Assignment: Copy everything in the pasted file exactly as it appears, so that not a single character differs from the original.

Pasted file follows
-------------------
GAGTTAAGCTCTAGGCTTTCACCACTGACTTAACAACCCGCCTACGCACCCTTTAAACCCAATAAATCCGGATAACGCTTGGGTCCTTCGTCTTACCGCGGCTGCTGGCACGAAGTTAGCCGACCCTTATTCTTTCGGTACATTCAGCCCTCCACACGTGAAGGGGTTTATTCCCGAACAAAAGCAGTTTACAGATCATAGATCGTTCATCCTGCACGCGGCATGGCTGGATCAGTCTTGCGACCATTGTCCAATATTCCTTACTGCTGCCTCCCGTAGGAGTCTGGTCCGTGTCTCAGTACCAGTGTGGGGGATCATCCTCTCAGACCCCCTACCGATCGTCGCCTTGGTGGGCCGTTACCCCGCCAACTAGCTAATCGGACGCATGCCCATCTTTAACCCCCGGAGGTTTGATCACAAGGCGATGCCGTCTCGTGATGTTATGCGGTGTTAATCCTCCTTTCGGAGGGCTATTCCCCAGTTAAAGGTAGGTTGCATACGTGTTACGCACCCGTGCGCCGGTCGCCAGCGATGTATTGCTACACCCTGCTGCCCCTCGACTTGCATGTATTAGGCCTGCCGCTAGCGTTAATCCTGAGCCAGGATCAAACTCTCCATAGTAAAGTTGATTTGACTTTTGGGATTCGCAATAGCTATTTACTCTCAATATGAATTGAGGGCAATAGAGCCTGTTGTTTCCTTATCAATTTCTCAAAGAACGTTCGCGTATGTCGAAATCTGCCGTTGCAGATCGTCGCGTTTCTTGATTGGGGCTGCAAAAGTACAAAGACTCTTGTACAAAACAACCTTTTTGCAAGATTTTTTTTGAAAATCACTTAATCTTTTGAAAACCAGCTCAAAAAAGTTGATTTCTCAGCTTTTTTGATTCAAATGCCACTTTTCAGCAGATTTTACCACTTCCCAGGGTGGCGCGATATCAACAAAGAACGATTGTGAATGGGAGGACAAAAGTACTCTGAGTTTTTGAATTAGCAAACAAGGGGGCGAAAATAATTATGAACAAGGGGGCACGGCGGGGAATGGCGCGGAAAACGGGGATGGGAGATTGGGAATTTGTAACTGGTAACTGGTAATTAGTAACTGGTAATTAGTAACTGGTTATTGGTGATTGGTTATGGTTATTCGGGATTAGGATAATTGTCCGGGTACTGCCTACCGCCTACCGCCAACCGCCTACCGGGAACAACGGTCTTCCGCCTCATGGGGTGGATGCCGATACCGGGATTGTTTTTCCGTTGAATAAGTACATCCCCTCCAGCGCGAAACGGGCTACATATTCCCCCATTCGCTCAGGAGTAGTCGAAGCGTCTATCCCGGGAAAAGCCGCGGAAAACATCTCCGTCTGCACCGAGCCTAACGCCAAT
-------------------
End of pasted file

GAGTTAAGCTCTAGGCTTTCACCACTGACTTAACAACCCGCCTACGCACCCTTTAAACCCAATAAATCCGGATAACGCTTGGGTCCTTCGTCTTACCGCGGCTGCTGGCACGAAGTTAGCCGACCCTTATTCTTTCGGTACATTCAGCCCTCCACACGTGAAGGGGTTTATTCCCGAACAAAAGCAGTTTACAGATCATAGATCGTTCATCCTGCACGCGGCATGGCTGGATCAGTCTTGCGACCATTGTCCAATATTCCTTACTGCTGCCTCCCGTAGGAGTCTGGTCCGTGTCTCAGTACCAGTGTGGGGGATCATCCTCTCAGACCCCCTACCGATCGTCGCCTTGGTGGGCCGTTACCCCGCCAACTAGCTAATCGGACGCATGCCCATCTTTAACCCCCGGAGGTTTGATCACAAGGCGATGCCGTCTCGTGATGTTATGCGGTGTTAATCCTCCTTTCGGAGGGCTATTCCCCAGTTAAAGGTAGGTTGCATACGTGTTACGCACCCGTGCGCCGGTCGCCAGCGATGTATTGCTACACCCTGCTGCCCCTCGACTTGCATGTATTAGGCCTGCCGCTAGCGTTAATCCTGAGCCAGGATCAAACTCTCCATAGTAAAGTTGATTTGACTTTTGGGATTCGCAATAGCTATTTACTCTCAATATGAATTGAGGGCAATAGAGCCTGTTGTTTCCTTATCAATTTCTCAAAGAACGTTCGCGTATGTCGAAATCTGCCGTTGCAGATCGTCGCGTTTCTTGATTGGGGCTGCAAAAGTACAAAGACTCTTGTACAAAACAACCTTTTTGCAAGATTTTTTTTGAAAATCACTTAATCTTTTGAAAACCAGCTCAAAAAAGTTGATTTCTCAGCTTTTTTGATTCAAATGCCACTTTTCAGCAGATTTTACCACTTCCCAGGGTGGCGCGATATCAACAAAGAACGATTGTGAATGGGAGGACAAAAGTACTCTGAGTTTTTGAATTAGCAAACAAGGGGGCGAAAATAATTATGAACAAGGGGGCACGGCGGGGAATGGCGCGGAAAACGGGGATGGGAGATTGGGAATTTGTAACTGGTAACTGGTAATTAGTAACTGGTAATTAGTAACTGGTTATTGGTGATTGGTTATGGTTATTCGGGATTAGGATAATTGTCCGGGTACTGCCTACCGCCTACCGCCAACCGCCTACCGGGAACAACGGTCTTCCGCCTCATGGGGTGGATGCCGATACCGGGATTGTTTTTCCGTTGAATAAGTACATCCCCTCCAGCGCGAAACGGGCTACATATTCCCCCATTCGCTCAGGAGTAGTCGAAGCGTCTATCCCGGGAAAAGCCGCGGAAAACATCTCCGTCTGCACCGAGCCTAACGCCAAT